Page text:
Influence of Subcutaneous Fat Layer in Skin Temperature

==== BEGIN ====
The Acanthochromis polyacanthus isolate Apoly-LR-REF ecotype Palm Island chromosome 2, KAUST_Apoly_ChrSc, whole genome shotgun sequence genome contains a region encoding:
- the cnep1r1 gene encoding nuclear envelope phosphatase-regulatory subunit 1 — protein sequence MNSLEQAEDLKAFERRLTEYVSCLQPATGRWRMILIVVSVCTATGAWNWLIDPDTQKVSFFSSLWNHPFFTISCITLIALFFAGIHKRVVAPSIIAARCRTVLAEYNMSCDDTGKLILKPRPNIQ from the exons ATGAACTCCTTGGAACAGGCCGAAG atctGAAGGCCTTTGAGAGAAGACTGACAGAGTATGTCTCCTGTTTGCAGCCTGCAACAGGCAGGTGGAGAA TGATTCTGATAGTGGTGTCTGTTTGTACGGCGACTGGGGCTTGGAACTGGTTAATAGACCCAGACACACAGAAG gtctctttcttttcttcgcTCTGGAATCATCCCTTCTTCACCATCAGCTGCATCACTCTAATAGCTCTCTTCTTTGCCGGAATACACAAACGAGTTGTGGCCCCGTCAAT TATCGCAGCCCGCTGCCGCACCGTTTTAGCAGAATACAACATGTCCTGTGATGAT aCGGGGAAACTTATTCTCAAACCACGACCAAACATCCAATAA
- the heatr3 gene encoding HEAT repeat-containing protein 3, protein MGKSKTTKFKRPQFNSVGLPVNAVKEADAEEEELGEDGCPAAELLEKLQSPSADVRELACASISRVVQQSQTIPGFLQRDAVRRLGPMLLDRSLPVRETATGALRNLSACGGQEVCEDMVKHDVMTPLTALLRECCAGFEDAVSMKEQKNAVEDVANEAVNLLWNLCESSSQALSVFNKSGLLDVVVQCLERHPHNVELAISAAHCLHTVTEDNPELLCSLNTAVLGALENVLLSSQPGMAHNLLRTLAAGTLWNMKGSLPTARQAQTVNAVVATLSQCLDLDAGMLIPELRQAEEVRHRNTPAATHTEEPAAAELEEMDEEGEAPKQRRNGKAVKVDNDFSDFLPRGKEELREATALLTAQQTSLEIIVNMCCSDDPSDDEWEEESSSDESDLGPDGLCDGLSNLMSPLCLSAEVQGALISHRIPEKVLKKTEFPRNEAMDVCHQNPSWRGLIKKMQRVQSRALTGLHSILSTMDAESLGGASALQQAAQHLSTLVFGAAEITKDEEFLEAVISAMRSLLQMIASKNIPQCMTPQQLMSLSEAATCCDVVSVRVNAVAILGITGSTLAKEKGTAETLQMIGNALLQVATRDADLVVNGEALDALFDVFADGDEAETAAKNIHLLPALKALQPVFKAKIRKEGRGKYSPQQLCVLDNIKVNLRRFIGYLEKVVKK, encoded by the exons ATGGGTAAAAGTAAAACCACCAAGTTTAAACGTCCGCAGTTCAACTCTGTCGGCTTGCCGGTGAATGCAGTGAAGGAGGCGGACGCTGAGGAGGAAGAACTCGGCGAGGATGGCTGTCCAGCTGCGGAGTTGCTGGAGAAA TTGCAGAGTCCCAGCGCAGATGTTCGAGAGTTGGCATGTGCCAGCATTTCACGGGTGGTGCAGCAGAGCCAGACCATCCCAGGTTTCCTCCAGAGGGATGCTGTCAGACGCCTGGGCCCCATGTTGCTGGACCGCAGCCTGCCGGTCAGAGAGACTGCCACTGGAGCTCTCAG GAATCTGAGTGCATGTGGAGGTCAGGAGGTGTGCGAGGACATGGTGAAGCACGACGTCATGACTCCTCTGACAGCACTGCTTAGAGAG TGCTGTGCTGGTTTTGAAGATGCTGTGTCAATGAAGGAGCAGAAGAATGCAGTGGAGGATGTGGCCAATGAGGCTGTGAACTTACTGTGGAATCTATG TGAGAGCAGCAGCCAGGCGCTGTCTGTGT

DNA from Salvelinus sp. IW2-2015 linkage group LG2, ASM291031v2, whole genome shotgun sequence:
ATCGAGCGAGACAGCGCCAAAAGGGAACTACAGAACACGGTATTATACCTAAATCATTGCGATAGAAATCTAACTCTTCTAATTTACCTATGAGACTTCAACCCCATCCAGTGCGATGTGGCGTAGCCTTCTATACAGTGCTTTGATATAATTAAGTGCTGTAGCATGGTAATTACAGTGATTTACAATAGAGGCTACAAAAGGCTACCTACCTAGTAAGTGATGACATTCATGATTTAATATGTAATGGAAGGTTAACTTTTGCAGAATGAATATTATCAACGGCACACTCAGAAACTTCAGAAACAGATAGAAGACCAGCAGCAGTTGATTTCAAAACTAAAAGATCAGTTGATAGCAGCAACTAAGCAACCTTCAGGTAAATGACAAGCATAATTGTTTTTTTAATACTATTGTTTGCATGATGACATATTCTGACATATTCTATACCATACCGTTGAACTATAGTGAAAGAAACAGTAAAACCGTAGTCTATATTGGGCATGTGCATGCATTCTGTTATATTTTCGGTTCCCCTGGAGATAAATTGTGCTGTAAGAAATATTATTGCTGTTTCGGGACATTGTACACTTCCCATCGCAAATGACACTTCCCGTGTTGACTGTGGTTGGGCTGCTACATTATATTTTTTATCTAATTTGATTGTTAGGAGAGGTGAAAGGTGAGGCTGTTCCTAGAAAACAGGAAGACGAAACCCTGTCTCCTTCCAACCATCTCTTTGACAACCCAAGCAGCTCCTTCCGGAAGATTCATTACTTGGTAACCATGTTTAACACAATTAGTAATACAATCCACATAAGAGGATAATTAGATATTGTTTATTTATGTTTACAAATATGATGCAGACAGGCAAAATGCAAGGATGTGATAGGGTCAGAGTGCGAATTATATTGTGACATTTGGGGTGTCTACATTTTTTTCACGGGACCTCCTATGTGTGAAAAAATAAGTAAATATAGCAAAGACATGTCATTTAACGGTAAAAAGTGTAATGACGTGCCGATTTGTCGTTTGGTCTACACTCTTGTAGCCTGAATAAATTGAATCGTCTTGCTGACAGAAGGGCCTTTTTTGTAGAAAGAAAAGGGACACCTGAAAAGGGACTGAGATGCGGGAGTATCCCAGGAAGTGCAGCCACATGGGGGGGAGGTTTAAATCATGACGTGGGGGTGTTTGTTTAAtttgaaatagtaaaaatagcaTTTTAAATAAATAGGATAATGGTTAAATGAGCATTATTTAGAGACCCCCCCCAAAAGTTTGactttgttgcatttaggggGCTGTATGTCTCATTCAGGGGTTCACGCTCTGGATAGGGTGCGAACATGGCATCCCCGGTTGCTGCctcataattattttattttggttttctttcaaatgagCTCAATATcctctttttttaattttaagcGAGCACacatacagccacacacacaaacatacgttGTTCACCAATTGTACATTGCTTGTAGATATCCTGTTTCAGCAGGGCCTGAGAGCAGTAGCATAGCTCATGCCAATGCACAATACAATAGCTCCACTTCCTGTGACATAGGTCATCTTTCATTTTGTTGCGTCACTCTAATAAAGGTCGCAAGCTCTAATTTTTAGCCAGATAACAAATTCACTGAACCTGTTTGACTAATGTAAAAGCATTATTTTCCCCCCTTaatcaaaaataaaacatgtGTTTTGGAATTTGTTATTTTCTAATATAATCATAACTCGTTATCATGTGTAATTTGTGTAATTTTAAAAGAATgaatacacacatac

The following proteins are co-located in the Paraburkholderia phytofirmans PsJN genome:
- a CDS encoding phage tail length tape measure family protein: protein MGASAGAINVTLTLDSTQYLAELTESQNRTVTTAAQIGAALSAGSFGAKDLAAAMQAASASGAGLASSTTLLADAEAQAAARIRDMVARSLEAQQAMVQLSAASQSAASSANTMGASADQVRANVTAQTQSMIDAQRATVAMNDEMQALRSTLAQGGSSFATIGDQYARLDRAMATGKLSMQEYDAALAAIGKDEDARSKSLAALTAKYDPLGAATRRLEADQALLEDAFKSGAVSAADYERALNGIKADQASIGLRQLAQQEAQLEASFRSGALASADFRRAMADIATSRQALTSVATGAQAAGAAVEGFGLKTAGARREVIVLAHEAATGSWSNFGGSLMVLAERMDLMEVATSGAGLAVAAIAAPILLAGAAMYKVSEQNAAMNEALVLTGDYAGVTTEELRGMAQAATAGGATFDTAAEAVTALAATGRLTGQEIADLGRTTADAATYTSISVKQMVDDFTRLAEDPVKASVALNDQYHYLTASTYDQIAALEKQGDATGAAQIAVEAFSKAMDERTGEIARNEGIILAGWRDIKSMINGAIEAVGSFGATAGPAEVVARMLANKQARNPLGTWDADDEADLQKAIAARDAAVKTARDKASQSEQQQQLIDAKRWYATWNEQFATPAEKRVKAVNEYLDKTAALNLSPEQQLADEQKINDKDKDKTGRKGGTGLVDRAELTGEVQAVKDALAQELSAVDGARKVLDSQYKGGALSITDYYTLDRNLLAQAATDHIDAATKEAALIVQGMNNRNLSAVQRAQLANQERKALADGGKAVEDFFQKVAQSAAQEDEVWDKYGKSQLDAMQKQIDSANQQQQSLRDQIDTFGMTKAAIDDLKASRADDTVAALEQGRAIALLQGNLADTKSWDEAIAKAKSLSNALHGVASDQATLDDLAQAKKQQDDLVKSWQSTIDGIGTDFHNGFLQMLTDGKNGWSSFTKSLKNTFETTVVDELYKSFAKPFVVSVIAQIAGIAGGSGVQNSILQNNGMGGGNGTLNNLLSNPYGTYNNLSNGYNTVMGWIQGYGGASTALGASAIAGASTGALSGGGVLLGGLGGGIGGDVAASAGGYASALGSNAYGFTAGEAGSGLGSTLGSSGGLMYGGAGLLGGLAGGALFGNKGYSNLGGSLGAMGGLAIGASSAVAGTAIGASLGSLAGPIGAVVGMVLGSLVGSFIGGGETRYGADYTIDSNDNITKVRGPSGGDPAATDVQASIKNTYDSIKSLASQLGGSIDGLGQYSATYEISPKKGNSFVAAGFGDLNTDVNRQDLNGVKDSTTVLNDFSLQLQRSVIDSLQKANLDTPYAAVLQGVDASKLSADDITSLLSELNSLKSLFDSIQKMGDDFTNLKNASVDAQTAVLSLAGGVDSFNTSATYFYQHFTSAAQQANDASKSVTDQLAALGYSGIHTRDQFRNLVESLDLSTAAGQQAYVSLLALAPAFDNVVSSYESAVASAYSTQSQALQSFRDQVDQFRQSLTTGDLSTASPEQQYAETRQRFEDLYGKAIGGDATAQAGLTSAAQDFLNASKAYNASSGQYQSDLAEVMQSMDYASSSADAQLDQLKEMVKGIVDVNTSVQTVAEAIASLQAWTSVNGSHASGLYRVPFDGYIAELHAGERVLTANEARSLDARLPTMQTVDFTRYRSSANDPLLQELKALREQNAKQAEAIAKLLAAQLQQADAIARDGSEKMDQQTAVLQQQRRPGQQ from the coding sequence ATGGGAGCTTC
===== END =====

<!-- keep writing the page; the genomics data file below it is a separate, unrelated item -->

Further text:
The aim of this study was to determine the correlation between the subcutaneous fat layer and the temperature variation (core - skin) in two body regions, measured by infrared sensors. This study involved 43 volunteers selected among undergraduate students in physical education. The thermal images and skinfold thickness were acquired from subscapular region (SB) for male and triceps region (TR) for female volunteers, of right side. In this study, subscapular skinfold thickness was inversely correlated with skin temperature (r = -0.638, p = 0.004) and directly correlated with ΔT [core – skin] (r = 0.653, p = 0.003). However, the results for the triceps region showed no significant correlation between triceps skinfold thickness and skin temperature or ΔT [core – skin]. When the sample was separated into two groups by skinfold thickness, with cut off at 12mm, average comparison tests for ΔT [core – skin] shows statistically significant difference between groups for the subscapular site (Student t test for independent sample, p value = 0.023), but not for the triceps site (Wilcoxon Signed Ranks and the Mann-Whitney tests, p value = 0.268). In short, the findings suggest that subcutaneous fat layer correlates negatively with skin temperature in subscapular region.
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